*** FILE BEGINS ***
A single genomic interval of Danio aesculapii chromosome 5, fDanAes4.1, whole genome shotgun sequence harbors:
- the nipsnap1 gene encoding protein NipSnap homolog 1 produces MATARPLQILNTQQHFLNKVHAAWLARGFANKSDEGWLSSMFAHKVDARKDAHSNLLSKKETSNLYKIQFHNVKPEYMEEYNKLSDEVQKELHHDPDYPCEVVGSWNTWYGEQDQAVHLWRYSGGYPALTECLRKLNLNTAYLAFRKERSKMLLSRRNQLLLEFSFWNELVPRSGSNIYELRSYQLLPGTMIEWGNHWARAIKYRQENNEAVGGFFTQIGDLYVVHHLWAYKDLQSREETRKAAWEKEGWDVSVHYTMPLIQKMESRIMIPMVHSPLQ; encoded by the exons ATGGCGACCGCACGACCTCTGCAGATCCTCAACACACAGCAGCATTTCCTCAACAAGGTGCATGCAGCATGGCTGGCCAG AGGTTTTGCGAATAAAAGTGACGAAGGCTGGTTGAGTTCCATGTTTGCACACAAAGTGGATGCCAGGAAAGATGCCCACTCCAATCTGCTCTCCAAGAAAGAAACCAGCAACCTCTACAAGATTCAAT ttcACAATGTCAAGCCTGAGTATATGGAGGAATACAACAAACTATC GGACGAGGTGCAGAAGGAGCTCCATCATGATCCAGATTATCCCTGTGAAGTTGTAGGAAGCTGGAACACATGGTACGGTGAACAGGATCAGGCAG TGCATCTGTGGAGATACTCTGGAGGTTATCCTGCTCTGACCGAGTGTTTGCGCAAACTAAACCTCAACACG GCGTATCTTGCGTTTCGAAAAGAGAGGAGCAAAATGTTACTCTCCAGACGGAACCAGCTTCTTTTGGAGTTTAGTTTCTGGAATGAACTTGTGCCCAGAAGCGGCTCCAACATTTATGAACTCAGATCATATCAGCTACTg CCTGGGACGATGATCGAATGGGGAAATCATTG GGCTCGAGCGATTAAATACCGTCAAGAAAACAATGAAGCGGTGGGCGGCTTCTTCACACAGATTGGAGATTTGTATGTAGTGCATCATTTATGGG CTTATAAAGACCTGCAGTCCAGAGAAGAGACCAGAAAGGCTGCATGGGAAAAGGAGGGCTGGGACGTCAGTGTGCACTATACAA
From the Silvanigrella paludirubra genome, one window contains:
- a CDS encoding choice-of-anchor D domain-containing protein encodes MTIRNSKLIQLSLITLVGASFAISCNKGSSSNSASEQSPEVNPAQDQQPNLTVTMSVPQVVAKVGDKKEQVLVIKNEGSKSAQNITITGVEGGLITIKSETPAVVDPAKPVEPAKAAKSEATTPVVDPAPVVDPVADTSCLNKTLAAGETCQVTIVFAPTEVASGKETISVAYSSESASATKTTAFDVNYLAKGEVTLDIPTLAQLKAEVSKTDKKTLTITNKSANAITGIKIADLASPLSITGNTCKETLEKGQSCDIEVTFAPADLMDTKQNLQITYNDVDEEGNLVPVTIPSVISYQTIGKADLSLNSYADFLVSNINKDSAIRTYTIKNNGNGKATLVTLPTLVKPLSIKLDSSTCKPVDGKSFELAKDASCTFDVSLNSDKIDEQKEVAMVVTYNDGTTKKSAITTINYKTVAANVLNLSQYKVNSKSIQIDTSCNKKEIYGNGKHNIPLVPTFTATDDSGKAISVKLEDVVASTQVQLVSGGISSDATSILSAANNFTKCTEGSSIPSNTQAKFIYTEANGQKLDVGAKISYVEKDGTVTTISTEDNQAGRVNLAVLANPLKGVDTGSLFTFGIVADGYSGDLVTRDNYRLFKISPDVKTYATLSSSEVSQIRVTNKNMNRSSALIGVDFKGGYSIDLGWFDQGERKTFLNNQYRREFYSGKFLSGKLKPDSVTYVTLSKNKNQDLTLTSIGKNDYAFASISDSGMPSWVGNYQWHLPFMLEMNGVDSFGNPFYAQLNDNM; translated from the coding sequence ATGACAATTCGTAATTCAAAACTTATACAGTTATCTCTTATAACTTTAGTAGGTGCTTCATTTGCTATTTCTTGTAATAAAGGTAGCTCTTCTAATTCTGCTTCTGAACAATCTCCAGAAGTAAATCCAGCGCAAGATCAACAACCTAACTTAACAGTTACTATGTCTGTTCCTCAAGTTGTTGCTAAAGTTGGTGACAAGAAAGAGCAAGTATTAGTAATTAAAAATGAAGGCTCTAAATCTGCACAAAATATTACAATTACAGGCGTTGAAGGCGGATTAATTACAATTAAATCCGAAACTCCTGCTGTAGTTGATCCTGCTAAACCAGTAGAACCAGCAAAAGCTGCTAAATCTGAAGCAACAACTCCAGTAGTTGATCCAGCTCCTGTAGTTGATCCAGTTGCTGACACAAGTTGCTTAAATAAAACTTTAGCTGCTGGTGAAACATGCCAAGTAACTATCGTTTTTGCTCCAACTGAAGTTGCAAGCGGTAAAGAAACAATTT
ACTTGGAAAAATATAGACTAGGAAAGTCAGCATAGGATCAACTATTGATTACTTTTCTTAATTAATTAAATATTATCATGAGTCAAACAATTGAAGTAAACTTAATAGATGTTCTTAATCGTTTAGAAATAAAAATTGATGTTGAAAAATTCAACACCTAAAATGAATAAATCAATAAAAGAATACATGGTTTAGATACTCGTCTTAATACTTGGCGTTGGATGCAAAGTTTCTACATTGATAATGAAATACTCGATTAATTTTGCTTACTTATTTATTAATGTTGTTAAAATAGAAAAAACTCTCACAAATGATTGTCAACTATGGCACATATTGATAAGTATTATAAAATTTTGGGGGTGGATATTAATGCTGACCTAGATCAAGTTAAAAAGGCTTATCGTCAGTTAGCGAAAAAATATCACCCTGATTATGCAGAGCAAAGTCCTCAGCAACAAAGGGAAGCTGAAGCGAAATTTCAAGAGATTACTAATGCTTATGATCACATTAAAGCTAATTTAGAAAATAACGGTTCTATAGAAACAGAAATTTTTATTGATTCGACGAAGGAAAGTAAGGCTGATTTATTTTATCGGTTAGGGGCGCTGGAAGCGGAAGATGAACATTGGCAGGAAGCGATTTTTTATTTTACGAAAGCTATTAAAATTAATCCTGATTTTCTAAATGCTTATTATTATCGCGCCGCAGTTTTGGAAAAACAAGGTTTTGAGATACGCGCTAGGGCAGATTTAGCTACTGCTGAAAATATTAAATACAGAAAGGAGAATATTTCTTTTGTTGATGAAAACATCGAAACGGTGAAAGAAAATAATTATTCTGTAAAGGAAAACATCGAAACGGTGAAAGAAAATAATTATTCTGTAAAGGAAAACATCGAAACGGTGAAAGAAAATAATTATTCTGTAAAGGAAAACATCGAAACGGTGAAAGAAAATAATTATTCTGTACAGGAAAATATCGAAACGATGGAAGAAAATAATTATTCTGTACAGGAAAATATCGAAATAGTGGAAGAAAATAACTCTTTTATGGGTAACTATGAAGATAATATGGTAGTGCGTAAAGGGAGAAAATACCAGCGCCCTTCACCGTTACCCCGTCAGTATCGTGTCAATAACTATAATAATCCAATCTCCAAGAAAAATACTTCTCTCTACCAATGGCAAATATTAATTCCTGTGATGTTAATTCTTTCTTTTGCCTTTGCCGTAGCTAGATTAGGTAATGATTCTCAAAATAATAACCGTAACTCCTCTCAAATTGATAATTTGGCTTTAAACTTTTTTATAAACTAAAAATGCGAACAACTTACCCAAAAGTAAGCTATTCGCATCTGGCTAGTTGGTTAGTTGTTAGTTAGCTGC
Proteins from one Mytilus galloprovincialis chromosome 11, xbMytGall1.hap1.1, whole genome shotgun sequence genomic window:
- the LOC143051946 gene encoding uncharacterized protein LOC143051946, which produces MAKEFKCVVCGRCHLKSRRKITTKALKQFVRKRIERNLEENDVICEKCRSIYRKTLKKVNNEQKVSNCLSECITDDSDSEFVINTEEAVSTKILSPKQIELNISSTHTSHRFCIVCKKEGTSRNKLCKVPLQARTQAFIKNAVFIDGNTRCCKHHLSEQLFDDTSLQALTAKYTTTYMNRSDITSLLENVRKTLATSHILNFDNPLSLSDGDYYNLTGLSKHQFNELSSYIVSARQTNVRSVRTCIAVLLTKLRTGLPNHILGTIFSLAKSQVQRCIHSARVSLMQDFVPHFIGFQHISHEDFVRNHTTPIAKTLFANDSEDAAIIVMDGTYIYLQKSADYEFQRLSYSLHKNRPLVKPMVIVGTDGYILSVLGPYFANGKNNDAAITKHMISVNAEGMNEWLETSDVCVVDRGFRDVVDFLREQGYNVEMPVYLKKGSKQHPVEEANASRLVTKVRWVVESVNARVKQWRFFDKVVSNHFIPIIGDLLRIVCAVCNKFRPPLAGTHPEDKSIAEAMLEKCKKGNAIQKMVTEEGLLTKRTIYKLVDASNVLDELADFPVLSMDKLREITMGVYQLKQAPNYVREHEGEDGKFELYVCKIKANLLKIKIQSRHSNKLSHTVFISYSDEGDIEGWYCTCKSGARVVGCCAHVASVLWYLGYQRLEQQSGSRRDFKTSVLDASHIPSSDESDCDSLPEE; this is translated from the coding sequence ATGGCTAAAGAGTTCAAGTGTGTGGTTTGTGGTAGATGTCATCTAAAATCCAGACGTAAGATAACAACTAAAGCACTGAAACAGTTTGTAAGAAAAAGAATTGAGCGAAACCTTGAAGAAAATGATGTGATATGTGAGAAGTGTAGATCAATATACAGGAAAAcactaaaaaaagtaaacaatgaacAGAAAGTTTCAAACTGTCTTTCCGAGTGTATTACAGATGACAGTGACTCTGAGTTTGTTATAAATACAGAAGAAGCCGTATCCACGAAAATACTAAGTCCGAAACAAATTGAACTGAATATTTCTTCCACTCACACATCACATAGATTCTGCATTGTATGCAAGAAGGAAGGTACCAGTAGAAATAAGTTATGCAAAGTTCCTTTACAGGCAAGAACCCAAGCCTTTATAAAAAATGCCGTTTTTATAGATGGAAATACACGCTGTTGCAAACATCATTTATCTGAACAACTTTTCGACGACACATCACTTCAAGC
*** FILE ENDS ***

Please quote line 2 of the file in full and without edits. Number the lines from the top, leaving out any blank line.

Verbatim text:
- the nipsnap1 gene encoding protein NipSnap homolog 1 produces MATARPLQILNTQQHFLNKVHAAWLARGFANKSDEGWLSSMFAHKVDARKDAHSNLLSKKETSNLYKIQFHNVKPEYMEEYNKLSDEVQKELHHDPDYPCEVVGSWNTWYGEQDQAVHLWRYSGGYPALTECLRKLNLNTAYLAFRKERSKMLLSRRNQLLLEFSFWNELVPRSGSNIYELRSYQLLPGTMIEWGNHWARAIKYRQENNEAVGGFFTQIGDLYVVHHLWAYKDLQSREETRKAAWEKEGWDVSVHYTMPLIQKMESRIMIPMVHSPLQ; encoded by the exons ATGGCGACCGCACGACCTCTGCAGATCCTCAACACACAGCAGCATTTCCTCAACAAGGTGCATGCAGCATGGCTGGCCAG AGGTTTTGCGAATAAAAGTGACGAAGGCTGGTTGAGTTCCATGTTTGCACACAAAGTGGATGCCAGGAAAGATGCCCACTCCAATCTGCTCTCCAAGAAAGAAACCAGCAACCTCTACAAGATTCAAT ttcACAATGTCAAGCCTGAGTATATGGAGGAATACAACAAACTATC GGACGAGGTGCAGAAGGAGCTCCATCATGATCCAGATTATCCCTGTGAAGTTGTAGGAAGCTGGAACACATGGTACGGTGAACAGGATCAGGCAG TGCATCTGTGGAGATACTCTGGAGGTTATCCTGCTCTGACCGAGTGTTTGCGCAAACTAAACCTCAACACG GCGTATCTTGCGTTTCGAAAAGAGAGGAGCAAAATGTTACTCTCCAGACGGAACCAGCTTCTTTTGGAGTTTAGTTTCTGGAATGAACTTGTGCCCAGAAGCGGCTCCAACATTTATGAACTCAGATCATATCAGCTACTg CCTGGGACGATGATCGAATGGGGAAATCATTG GGCTCGAGCGATTAAATACCGTCAAGAAAACAATGAAGCGGTGGGCGGCTTCTTCACACAGATTGGAGATTTGTATGTAGTGCATCATTTATGGG CTTATAAAGACCTGCAGTCCAGAGAAGAGACCAGAAAGGCTGCATGGGAAAAGGAGGGCTGGGACGTCAGTGTGCACTATACAA